I thanked him for his candor and explained why I would ask such a seemingly silly question. He listened thoughtfully as I explained how the Bible presents creation as an expression of God’s glory and, as a result, I see wonder in the colors of the sky and the diversity of the bird-life and the intricacies of the patterns in the leaves of the trees.

My farmer friend agreed that God is good and the gift of ground that produces life-giving food is indeed a blessing; but to be amazed by the dirt or the sky? He was skeptical at best.

The history of the Western world is being revised daily to exclude or at least diminish our deeply religious roots. The foundation upon which the West is built is suffering erasure at an breakneck rate. As we in the West insist on adopting a strictly materialistic worldview, we create a vacuum into which the capacity to be amazed by “nature” will disappear. We are who we are, in part, because all we have known for thousands of years is the wonder of a creation (yes, creation) that is full of the splendor and beneficence of the One (or, for some, ‘the many’) who caused nature to come into being.

We all will soon lose that wonder in spite of video protestations to the contrary. If all we know is the result of its existence, then the rising and setting of the sun becomes irrelevant, so long as it is there. Even our knowledge of our diversity as humans will become an endless, self-consuming, mindless pursuit resulting in our becoming the fictional zombies with which we Westerners seem to be so fascinated: instinctively struggling to survive in senseless semi-death.

I don’t want this. I want my Ugandan friends to be astounded by the exquisitely vibrant bird life, the various tree leaves, the way the grass appears to sparkle in the wind and the rising and setting of the sun. When I point these things out, my Ugandan friends are quick to see something to care for, and to nurture, and to give praise to God just because “it is there.” I yearn for my American friends never to lose this once innate capacity to be awestruck by nature and more importantly by the knowledge of the God who put things “there.”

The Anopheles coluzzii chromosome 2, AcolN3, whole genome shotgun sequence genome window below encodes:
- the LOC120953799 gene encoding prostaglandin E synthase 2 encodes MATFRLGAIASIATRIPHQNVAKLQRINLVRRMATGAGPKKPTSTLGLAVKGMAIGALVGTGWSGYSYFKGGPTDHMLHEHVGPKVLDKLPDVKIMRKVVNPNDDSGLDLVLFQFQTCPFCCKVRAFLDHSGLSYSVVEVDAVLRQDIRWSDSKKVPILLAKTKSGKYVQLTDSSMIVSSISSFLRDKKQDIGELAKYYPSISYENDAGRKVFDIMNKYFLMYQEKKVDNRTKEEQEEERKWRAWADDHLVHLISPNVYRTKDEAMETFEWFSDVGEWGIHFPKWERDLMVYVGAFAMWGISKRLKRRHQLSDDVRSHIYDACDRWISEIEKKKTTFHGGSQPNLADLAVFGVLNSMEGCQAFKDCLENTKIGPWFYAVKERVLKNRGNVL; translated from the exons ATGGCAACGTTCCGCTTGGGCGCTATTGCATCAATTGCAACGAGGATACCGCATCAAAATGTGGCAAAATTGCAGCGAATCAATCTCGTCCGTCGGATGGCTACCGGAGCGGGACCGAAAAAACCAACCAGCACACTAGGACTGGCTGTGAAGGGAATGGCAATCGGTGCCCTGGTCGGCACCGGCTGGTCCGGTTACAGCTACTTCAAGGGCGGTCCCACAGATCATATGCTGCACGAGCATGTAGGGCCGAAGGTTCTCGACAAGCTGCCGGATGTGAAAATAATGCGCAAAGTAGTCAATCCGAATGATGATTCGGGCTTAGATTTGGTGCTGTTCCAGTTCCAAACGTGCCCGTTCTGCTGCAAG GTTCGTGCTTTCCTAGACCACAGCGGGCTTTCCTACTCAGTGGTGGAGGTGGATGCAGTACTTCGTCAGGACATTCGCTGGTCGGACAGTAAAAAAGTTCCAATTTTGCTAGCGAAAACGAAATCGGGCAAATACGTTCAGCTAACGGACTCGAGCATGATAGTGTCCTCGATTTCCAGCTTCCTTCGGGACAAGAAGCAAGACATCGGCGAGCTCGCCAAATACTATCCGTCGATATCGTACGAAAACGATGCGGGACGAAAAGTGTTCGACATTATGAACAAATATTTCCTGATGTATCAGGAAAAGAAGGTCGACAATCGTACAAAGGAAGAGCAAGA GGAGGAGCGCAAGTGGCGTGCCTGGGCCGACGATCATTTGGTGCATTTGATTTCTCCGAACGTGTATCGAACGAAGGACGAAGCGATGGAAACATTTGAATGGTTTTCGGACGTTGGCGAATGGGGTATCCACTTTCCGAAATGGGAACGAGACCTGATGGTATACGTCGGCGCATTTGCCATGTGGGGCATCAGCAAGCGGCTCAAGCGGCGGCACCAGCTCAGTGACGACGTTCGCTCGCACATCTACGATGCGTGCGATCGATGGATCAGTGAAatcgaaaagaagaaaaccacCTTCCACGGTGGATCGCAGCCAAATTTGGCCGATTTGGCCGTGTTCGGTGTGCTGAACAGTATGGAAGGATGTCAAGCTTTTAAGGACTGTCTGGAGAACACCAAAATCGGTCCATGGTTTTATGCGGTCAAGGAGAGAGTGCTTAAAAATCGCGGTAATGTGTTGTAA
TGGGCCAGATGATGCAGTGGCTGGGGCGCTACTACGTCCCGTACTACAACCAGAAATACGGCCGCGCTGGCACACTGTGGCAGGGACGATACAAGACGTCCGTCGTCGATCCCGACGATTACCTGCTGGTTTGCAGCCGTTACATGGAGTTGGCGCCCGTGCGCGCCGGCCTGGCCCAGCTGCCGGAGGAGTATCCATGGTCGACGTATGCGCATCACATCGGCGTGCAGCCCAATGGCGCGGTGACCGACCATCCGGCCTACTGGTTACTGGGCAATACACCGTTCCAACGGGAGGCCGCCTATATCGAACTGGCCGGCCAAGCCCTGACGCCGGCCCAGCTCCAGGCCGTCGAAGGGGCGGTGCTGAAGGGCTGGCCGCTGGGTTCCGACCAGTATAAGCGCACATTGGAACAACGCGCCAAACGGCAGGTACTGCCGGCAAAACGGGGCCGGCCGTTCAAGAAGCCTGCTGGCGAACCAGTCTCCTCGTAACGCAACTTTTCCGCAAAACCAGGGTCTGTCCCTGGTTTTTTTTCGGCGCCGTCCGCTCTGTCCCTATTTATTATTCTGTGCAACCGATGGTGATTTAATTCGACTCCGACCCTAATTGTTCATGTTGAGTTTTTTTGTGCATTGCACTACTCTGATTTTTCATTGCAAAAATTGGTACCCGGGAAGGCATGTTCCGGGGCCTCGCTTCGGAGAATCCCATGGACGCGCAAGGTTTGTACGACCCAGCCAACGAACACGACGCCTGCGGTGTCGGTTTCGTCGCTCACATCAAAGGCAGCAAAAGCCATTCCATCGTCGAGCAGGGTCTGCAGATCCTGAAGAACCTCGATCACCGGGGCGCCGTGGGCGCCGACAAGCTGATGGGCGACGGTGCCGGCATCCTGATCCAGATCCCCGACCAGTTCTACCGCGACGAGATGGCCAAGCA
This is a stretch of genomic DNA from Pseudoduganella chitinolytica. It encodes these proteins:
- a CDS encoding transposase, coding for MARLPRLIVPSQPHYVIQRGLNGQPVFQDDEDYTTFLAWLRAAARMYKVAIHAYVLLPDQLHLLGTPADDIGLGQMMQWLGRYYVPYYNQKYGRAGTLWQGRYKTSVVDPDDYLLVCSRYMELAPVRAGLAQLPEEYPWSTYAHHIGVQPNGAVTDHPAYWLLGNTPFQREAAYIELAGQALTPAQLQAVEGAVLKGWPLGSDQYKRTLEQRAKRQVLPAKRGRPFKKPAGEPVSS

Today’s global culture, especially in the Western world, is losing its capacity to be amazed. We are instead consuming disposable clips on the internet, giving the thumbs up or down, and then moving on to the next station of entertainment. I could press the point by describing our lack of interest in craftsmanship and our preference to avoid long, deep conversations about substantive issues

Has any other god dared to take a nation for himself out of another nation by means of trials, miraculous signs, wonders, war, a strong hand, a powerful arm, and terrifying acts? Yet that is what the Lord your God did for you in Egypt, right before your eyes. He showed you these things so you would know that the Lord is God and there is no other.” (Deuteronomy 4:34–35, NLT emphasis added)



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Bricks: A Story in Pictures


This is the home of a farmer who also happens to be a pastor, who also happens to be a higher education ‘lecturer’, who also happens to be the local dental provider, who also happens to be the village well owner, who also happens to be the founder of an orphanage.


This is his living room and study and dining room and the sleeping quarters for a few of the up to 18 people who depend on this man and his wife for food, shelter, and clothing every day.

These are ‘advanced quarters’ since there is a single solar panel providing electricity to the home.

Most of these dependents are orphaned/abandoned children. A few of these children bear physical disabilities making them all the more ‘undesirable’ and easy to discard.

Some are relatives…one woman was rescued from a physically abusive husband and her in-laws (yes it is common for even the in-laws to beat a woman). Unfortunately the husband had already infected her and two of her three children with HIV.


Supper time, the kitchen is located under the tree in the center.


godfrey3This is the structure the children currently share for sleeping and dressing quarters.There are holes through the walls indicating the cement was not sufficient when applied in the brick mortar. Mosquitoes and other creatures may enter and exit at will. The structure will soon be destroyed.


This is the place this man built for the homeless children in his village. It will reach its capacity of 70 children as soon as it is opened.



These are a few of the left over bricks used to build the children’s home. Each brick fashioned by hand and fired on-site and placed one over the other, 30,000 strong. No machines, no motorized vehicles.

This ‘weed garden’ is actually the hole created by the digging of the clay to make the bricks to build the children’s home. The depression is also visible on the lower left side of the picture of the main structure.



This is one of the two dormitories the children will sleep and study within. It lacks a proper floor, paint, beds and mosquito screening.

This is where the farmer ‘digs’ one of his gardens to feed the children. It is also located on the same site as the developing children’s home.